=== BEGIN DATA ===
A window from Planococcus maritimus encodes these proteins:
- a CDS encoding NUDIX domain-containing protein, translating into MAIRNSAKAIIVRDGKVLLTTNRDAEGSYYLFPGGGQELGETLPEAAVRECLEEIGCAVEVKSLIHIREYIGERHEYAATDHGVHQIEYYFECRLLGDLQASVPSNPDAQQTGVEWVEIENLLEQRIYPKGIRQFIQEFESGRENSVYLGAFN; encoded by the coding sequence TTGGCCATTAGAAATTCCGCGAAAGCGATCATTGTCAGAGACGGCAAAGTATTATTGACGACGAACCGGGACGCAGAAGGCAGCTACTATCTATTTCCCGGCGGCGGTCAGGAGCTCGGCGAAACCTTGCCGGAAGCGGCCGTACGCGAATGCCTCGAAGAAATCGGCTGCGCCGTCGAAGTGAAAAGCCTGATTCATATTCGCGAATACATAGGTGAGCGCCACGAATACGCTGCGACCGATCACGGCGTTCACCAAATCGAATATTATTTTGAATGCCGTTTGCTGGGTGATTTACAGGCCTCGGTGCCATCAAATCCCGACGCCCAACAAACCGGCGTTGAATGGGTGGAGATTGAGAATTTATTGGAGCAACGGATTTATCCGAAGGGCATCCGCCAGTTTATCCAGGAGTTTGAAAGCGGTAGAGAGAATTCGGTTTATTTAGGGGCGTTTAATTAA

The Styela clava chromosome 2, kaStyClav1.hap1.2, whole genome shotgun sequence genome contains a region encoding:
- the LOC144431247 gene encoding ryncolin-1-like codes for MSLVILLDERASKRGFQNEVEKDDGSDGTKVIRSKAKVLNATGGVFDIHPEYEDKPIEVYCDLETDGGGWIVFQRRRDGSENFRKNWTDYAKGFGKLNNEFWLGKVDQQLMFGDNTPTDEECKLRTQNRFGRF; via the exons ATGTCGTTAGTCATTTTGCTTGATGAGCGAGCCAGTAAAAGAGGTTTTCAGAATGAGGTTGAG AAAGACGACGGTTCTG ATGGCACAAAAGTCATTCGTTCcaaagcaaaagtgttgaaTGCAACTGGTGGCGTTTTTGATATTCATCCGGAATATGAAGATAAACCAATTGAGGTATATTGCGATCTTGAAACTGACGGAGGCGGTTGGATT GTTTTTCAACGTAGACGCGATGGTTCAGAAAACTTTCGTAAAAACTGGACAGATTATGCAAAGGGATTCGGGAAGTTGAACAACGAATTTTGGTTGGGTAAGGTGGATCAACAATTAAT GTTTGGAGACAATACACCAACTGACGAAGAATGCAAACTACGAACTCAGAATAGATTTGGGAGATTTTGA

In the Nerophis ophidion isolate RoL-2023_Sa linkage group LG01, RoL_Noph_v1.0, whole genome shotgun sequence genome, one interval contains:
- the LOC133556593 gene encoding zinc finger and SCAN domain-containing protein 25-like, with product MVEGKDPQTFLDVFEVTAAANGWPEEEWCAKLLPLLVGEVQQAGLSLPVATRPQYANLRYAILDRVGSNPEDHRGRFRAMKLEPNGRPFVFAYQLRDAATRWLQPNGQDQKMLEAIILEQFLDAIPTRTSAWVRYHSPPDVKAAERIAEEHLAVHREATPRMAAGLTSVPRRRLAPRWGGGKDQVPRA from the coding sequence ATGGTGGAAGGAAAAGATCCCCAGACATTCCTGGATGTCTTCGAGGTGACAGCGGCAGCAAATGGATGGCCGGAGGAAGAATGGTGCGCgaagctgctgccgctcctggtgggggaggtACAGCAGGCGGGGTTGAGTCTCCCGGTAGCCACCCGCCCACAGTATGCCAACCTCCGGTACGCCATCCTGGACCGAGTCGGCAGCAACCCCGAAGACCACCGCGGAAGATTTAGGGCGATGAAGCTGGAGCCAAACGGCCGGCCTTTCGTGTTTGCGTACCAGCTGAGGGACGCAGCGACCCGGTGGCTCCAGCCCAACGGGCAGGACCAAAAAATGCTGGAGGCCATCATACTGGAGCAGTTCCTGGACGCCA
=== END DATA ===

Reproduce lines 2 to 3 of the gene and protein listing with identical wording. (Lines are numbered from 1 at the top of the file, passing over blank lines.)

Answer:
- a CDS encoding NUDIX domain-containing protein, translating into MAIRNSAKAIIVRDGKVLLTTNRDAEGSYYLFPGGGQELGETLPEAAVRECLEEIGCAVEVKSLIHIREYIGERHEYAATDHGVHQIEYYFECRLLGDLQASVPSNPDAQQTGVEWVEIENLLEQRIYPKGIRQFIQEFESGRENSVYLGAFN; encoded by the coding sequence TTGGCCATTAGAAATTCCGCGAAAGCGATCATTGTCAGAGACGGCAAAGTATTATTGACGACGAACCGGGACGCAGAAGGCAGCTACTATCTATTTCCCGGCGGCGGTCAGGAGCTCGGCGAAACCTTGCCGGAAGCGGCCGTACGCGAATGCCTCGAAGAAATCGGCTGCGCCGTCGAAGTGAAAAGCCTGATTCATATTCGCGAATACATAGGTGAGCGCCACGAATACGCTGCGACCGATCACGGCGTTCACCAAATCGAATATTATTTTGAATGCCGTTTGCTGGGTGATTTACAGGCCTCGGTGCCATCAAATCCCGACGCCCAACAAACCGGCGTTGAATGGGTGGAGATTGAGAATTTATTGGAGCAACGGATTTATCCGAAGGGCATCCGCCAGTTTATCCAGGAGTTTGAAAGCGGTAGAGAGAATTCGGTTTATTTAGGGGCGTTTAATTAA

The Styela clava chromosome 2, kaStyClav1.hap1.2, whole genome shotgun sequence genome contains a region encoding: